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Heroin and Heart Disease - All About Heroin and Heart Disease

By Maureen Salamon

Updated December 12, 2008

(LifeWire) - The use of heroin, like other illicit drugs, can have serious detrimental effects on your physical health, particularly your heart and cardiovascular system.

Derived from morphine -- an opiate derivative of poppies -- heroin is commonly thought to be the most addictive of all narcotics.

According to the 2007 National Survey on Drug Use and Health, about 3.8 million Americans have reportedly tried heroin at least once, with 366,000 also reporting past use in the previous year.

Heroin was often used as medicine in the early 1900s, and morphine is still widely used to relieve severe pain. The  popularity of heroin is due to its effects in feeling euphoric. It can enter the body any number of ways, but the most common methods are injection and inhalation, that is, through the mouth as smoke or through the nose as fine powder.

Heroin is a disaster for the body: It disrupts the normal processes of many organs, including the liver, brain and digestive system. In addition, the negative effects on the cardiovascular system range from the mild (such as collapsed veins from repeated needle injections) to the life-threatening (such as strokes and myocardial infarction).

Even one use of heroin depresses the respiratory system, which slows breathing and lowers blood pressure. Used over time, it can cause a slow and irregular heart rate. The heart may have to work harder because heroin can also cause a buildup of fluid in the lungs (pulmonary edema). Slowed breathing is also a possible consequence of addiction or a single overdose, which can lead to respiratory failure and death.

Respiratory depression after a heroin injection significantly lowers blood oxygen levels (hypoxia), and a user may also experience sudden changes in how quickly or slowly their heart beats.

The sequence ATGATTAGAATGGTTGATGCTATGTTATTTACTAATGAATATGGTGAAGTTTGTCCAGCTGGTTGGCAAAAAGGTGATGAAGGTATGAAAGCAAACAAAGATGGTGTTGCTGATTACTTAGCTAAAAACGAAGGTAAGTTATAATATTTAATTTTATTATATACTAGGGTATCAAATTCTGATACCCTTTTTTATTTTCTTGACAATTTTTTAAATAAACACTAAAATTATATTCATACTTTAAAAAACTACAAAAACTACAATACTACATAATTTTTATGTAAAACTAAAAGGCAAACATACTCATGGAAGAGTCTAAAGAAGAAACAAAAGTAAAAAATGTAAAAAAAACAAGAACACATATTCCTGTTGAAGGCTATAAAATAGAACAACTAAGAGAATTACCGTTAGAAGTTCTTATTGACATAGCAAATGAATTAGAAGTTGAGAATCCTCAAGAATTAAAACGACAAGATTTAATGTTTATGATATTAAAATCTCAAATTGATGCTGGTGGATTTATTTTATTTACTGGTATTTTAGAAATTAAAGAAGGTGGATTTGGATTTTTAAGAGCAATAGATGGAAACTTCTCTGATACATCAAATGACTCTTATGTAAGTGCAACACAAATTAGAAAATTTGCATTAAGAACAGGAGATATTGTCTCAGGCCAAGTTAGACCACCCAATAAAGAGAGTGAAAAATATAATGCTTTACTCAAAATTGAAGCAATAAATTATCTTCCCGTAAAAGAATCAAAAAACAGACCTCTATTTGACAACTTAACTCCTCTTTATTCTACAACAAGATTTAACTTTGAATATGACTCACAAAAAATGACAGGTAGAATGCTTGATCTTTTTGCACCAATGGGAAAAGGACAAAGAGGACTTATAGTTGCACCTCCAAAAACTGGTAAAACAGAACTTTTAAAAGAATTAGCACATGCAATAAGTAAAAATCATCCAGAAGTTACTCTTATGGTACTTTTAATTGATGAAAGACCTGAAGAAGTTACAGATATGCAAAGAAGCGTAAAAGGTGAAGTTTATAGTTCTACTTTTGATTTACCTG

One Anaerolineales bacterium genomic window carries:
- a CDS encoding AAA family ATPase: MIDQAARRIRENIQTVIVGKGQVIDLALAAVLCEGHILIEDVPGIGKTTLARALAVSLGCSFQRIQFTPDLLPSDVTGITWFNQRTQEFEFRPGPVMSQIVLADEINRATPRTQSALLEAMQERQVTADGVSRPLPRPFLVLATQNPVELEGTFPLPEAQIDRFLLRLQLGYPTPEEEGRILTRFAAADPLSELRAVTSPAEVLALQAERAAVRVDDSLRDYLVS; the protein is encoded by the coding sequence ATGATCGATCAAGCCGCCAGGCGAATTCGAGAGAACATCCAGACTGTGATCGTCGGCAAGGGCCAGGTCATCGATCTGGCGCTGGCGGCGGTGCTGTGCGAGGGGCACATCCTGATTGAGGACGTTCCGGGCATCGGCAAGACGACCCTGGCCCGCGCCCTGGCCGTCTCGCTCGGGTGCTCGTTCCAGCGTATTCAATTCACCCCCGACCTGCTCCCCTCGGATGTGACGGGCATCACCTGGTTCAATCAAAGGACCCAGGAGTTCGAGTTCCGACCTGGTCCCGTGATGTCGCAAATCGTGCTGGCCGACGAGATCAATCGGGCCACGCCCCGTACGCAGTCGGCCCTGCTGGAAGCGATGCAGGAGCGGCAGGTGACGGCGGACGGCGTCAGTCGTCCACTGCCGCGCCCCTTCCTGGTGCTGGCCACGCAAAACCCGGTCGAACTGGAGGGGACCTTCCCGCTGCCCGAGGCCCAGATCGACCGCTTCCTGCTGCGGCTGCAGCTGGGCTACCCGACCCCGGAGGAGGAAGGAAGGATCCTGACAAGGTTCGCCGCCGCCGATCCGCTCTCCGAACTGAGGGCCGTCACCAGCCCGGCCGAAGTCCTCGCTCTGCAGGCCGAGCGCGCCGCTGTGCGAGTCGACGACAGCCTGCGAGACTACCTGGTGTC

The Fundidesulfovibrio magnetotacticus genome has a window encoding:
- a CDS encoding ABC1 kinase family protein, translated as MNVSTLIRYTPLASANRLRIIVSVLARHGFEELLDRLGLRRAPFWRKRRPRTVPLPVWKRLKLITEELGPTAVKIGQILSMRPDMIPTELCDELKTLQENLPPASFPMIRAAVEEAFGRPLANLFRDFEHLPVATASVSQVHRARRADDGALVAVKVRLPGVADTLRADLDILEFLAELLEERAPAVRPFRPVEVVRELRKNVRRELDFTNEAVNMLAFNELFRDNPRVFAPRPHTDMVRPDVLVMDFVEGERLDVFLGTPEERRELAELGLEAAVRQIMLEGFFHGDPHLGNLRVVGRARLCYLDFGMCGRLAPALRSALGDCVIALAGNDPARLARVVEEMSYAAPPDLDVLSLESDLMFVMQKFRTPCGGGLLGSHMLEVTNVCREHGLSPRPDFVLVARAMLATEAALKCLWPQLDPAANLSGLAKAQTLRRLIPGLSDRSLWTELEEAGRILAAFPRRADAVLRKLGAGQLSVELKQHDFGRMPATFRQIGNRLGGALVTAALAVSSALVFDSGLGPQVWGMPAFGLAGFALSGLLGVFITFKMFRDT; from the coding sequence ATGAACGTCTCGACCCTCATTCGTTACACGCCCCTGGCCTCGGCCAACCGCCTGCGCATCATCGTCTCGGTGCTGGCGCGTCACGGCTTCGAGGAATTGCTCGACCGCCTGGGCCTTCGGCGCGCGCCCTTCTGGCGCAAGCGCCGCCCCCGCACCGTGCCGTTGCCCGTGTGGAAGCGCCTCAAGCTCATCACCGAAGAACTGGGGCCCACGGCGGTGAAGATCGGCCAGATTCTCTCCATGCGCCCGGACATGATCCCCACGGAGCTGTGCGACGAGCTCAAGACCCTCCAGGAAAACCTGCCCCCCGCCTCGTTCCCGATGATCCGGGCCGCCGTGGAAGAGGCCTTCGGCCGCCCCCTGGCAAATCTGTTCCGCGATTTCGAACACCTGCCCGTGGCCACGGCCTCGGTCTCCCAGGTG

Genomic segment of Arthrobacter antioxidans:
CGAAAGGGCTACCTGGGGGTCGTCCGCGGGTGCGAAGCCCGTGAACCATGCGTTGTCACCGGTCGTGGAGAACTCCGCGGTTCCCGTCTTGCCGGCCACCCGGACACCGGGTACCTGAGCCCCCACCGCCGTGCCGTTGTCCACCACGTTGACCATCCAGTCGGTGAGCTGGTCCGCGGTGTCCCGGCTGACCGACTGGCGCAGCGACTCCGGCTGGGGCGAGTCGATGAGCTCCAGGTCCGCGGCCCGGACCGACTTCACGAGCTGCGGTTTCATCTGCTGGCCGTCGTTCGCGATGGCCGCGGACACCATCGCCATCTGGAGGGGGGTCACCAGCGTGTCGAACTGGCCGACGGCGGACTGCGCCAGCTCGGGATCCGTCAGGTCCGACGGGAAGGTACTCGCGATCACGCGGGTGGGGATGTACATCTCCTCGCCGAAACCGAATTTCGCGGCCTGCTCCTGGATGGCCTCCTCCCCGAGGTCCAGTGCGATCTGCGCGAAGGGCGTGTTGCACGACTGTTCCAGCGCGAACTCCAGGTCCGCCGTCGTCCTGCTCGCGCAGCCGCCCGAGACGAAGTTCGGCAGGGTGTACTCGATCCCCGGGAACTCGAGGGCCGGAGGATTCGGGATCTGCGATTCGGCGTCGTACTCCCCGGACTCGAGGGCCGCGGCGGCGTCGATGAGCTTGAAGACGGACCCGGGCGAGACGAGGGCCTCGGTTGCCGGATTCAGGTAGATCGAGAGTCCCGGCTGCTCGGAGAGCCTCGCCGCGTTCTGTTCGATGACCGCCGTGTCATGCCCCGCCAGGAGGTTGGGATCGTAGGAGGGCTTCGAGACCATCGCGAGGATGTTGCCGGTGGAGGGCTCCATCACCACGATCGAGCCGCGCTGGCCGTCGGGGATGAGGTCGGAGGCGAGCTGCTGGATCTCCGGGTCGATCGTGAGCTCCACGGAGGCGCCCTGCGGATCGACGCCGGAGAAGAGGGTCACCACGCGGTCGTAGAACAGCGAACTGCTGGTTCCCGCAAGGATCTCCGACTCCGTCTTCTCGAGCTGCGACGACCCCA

Other possible problems for the heart include infection of the valves or the lining of the heart (endocarditis), which are serious conditions that can be caused from needles introducing bacteria into the blood vessels.

Sources:

"Basic Facts About Drugs: Heroin." acde.org. 2008. American Council for Drug Education. 23 Nov. 2008. <http://www.acde.org/common/Heroin.htm>.



 "Heroin." bhf.org. 2008. British Heart Foundation. 23 Nov. 2008. <http://www.bhf.org.uk/yheart/default.aspx?page=89>.

 

"Heroin Facts and Figures." whitehousedrugpolicy.gov. 2008. Office of National Drug Control Policy. 23 Nov. 2008. <http://www.whitehousedrugpolicy.gov/drugfact/heroin/heroin_ff.html>.

 

Stoermer, Robert, Juergen Drewe, Kenneth M. Dursteler-Mac Farland, Christoph Hock, Franz Mueller-Spahn, Dieter Ladewig, Rudolf Stohler, and Ralph Mager. "Safety of Injectable Opioid Maintenance Treatment for Heroin Dependence." Biological Psychiatry 54:8(2003): 854-61. 23 Nov. 2008. <http://www.journals.elsevierhealth.com/periodicals/bps/article/S0006-3223(03)00290-7/abstract>.    


LifeWire, a part of The New York Times Company, provides original and syndicated online lifestyle content. Maureen Salamon is a New Jersey-based freelance writer whose work has appeared in a variety of online and print publications.

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